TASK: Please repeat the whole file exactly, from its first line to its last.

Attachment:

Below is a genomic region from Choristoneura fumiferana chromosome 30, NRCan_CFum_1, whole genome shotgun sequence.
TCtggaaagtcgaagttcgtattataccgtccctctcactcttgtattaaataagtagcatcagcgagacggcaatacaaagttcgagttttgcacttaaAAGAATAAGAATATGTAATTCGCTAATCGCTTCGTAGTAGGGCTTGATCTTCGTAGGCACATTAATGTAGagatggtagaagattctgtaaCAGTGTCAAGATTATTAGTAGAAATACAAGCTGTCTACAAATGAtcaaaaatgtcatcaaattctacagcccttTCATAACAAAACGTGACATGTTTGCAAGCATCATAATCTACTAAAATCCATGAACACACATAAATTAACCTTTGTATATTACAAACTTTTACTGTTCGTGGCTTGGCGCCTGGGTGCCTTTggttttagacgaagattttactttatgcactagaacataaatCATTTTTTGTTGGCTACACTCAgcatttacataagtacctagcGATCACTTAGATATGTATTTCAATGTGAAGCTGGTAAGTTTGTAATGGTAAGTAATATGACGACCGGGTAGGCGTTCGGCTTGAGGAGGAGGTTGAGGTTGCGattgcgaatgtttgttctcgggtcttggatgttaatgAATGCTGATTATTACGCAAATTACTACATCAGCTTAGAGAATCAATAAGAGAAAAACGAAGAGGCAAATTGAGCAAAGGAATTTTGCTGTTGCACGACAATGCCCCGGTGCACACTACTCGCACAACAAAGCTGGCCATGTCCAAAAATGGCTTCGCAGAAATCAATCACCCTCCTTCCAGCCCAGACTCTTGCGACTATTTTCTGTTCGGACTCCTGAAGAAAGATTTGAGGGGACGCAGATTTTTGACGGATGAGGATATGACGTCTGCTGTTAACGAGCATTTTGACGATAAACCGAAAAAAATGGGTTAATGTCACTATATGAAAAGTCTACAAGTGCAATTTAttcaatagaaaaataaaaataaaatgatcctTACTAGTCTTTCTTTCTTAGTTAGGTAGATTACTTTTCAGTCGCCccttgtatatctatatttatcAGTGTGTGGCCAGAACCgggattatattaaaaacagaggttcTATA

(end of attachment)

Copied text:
Below is a genomic region from Choristoneura fumiferana chromosome 30, NRCan_CFum_1, whole genome shotgun sequence.
TCtggaaagtcgaagttcgtattataccgtccctctcactcttgtattaaataagtagcatcagcgagacggcaatacaaagttcgagttttgcacttaaAAGAATAAGAATATGTAATTCGCTAATCGCTTCGTAGTAGGGCTTGATCTTCGTAGGCACATTAATGTAGagatggtagaagattctgtaaCAGTGTCAAGATTATTAGTAGAAATACAAGCTGTCTACAAATGAtcaaaaatgtcatcaaattctacagcccttTCATAACAAAACGTGACATGTTTGCAAGCATCATAATCTACTAAAATCCATGAACACACATAAATTAACCTTTGTATATTACAAACTTTTACTGTTCGTGGCTTGGCGCCTGGGTGCCTTTggttttagacgaagattttactttatgcactagaacataaatCATTTTTTGTTGGCTACACTCAgcatttacataagtacctagcGATCACTTAGATATGTATTTCAATGTGAAGCTGGTAAGTTTGTAATGGTAAGTAATATGACGACCGGGTAGGCGTTCGGCTTGAGGAGGAGGTTGAGGTTGCGattgcgaatgtttgttctcgggtcttggatgttaatgAATGCTGATTATTACGCAAATTACTACATCAGCTTAGAGAATCAATAAGAGAAAAACGAAGAGGCAAATTGAGCAAAGGAATTTTGCTGTTGCACGACAATGCCCCGGTGCACACTACTCGCACAACAAAGCTGGCCATGTCCAAAAATGGCTTCGCAGAAATCAATCACCCTCCTTCCAGCCCAGACTCTTGCGACTATTTTCTGTTCGGACTCCTGAAGAAAGATTTGAGGGGACGCAGATTTTTGACGGATGAGGATATGACGTCTGCTGTTAACGAGCATTTTGACGATAAACCGAAAAAAATGGGTTAATGTCACTATATGAAAAGTCTACAAGTGCAATTTAttcaatagaaaaataaaaataaaatgatcctTACTAGTCTTTCTTTCTTAGTTAGGTAGATTACTTTTCAGTCGCCccttgtatatctatatttatcAGTGTGTGGCCAGAACCgggattatattaaaaacagaggttcTATA